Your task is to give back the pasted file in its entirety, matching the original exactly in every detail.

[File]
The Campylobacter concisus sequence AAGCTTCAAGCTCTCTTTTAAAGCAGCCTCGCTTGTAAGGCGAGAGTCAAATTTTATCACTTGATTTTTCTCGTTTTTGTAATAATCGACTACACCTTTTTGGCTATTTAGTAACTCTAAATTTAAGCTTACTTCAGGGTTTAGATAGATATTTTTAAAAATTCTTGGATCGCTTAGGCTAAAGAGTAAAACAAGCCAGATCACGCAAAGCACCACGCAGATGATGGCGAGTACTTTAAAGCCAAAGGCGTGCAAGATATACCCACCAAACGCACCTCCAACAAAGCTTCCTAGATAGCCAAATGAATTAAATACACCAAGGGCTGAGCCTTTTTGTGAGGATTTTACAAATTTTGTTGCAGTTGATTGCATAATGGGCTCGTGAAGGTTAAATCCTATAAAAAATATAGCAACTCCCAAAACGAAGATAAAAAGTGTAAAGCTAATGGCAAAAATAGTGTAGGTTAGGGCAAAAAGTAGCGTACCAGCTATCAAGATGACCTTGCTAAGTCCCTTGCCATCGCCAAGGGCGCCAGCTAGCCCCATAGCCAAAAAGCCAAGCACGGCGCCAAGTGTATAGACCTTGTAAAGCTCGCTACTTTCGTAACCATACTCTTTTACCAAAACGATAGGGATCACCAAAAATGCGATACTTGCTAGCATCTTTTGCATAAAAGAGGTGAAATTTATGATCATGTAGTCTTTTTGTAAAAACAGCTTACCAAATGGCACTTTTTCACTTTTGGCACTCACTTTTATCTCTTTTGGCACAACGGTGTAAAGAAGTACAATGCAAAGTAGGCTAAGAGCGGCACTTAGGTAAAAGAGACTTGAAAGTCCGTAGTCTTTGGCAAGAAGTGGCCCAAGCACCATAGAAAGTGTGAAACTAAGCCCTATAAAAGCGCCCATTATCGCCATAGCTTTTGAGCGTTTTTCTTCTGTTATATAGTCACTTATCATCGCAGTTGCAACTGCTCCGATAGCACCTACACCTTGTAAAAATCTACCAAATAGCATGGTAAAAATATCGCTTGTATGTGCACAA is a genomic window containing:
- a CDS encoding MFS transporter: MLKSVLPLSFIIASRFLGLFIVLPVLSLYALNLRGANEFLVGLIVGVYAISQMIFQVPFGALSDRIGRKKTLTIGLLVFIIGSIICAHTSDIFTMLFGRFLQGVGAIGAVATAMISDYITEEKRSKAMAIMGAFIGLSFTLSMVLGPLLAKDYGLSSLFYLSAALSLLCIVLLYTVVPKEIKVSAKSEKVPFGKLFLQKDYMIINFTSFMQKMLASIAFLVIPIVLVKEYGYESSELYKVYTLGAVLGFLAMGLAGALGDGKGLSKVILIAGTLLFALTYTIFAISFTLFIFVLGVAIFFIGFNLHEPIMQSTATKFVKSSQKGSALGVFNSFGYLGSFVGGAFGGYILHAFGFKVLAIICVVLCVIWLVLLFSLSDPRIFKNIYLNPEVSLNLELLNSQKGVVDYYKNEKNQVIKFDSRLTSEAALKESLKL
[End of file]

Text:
The Campylobacter concisus sequence AAGCTTCAAGCTCTCTTTTAAAGCAGCCTCGCTTGTAAGGCGAGAGTCAAATTTTATCACTTGATTTTTCTCGTTTTTGTAATAATCGACTACACCTTTTTGGCTATTTAGTAACTCTAAATTTAAGCTTACTTCAGGGTTTAGATAGATATTTTTAAAAATTCTTGGATCGCTTAGGCTAAAGAGTAAAACAAGCCAGATCACGCAAAGCACCACGCAGATGATGGCGAGTACTTTAAAGCCAAAGGCGTGCAAGATATACCCACCAAACGCACCTCCAACAAAGCTTCCTAGATAGCCAAATGAATTAAATACACCAAGGGCTGAGCCTTTTTGTGAGGATTTTACAAATTTTGTTGCAGTTGATTGCATAATGGGCTCGTGAAGGTTAAATCCTATAAAAAATATAGCAACTCCCAAAACGAAGATAAAAAGTGTAAAGCTAATGGCAAAAATAGTGTAGGTTAGGGCAAAAAGTAGCGTACCAGCTATCAAGATGACCTTGCTAAGTCCCTTGCCATCGCCAAGGGCGCCAGCTAGCCCCATAGCCAAAAAGCCAAGCACGGCGCCAAGTGTATAGACCTTGTAAAGCTCGCTACTTTCGTAACCATACTCTTTTACCAAAACGATAGGGATCACCAAAAATGCGATACTTGCTAGCATCTTTTGCATAAAAGAGGTGAAATTTATGATCATGTAGTCTTTTTGTAAAAACAGCTTACCAAATGGCACTTTTTCACTTTTGGCACTCACTTTTATCTCTTTTGGCACAACGGTGTAAAGAAGTACAATGCAAAGTAGGCTAAGAGCGGCACTTAGGTAAAAGAGACTTGAAAGTCCGTAGTCTTTGGCAAGAAGTGGCCCAAGCACCATAGAAAGTGTGAAACTAAGCCCTATAAAAGCGCCCATTATCGCCATAGCTTTTGAGCGTTTTTCTTCTGTTATATAGTCACTTATCATCGCAGTTGCAACTGCTCCGATAGCACCTACACCTTGTAAAAATCTACCAAATAGCATGGTAAAAATATCGCTTGTATGTGCACAA is a genomic window containing:
- a CDS encoding MFS transporter: MLKSVLPLSFIIASRFLGLFIVLPVLSLYALNLRGANEFLVGLIVGVYAISQMIFQVPFGALSDRIGRKKTLTIGLLVFIIGSIICAHTSDIFTMLFGRFLQGVGAIGAVATAMISDYITEEKRSKAMAIMGAFIGLSFTLSMVLGPLLAKDYGLSSLFYLSAALSLLCIVLLYTVVPKEIKVSAKSEKVPFGKLFLQKDYMIINFTSFMQKMLASIAFLVIPIVLVKEYGYESSELYKVYTLGAVLGFLAMGLAGALGDGKGLSKVILIAGTLLFALTYTIFAISFTLFIFVLGVAIFFIGFNLHEPIMQSTATKFVKSSQKGSALGVFNSFGYLGSFVGGAFGGYILHAFGFKVLAIICVVLCVIWLVLLFSLSDPRIFKNIYLNPEVSLNLELLNSQKGVVDYYKNEKNQVIKFDSRLTSEAALKESLKL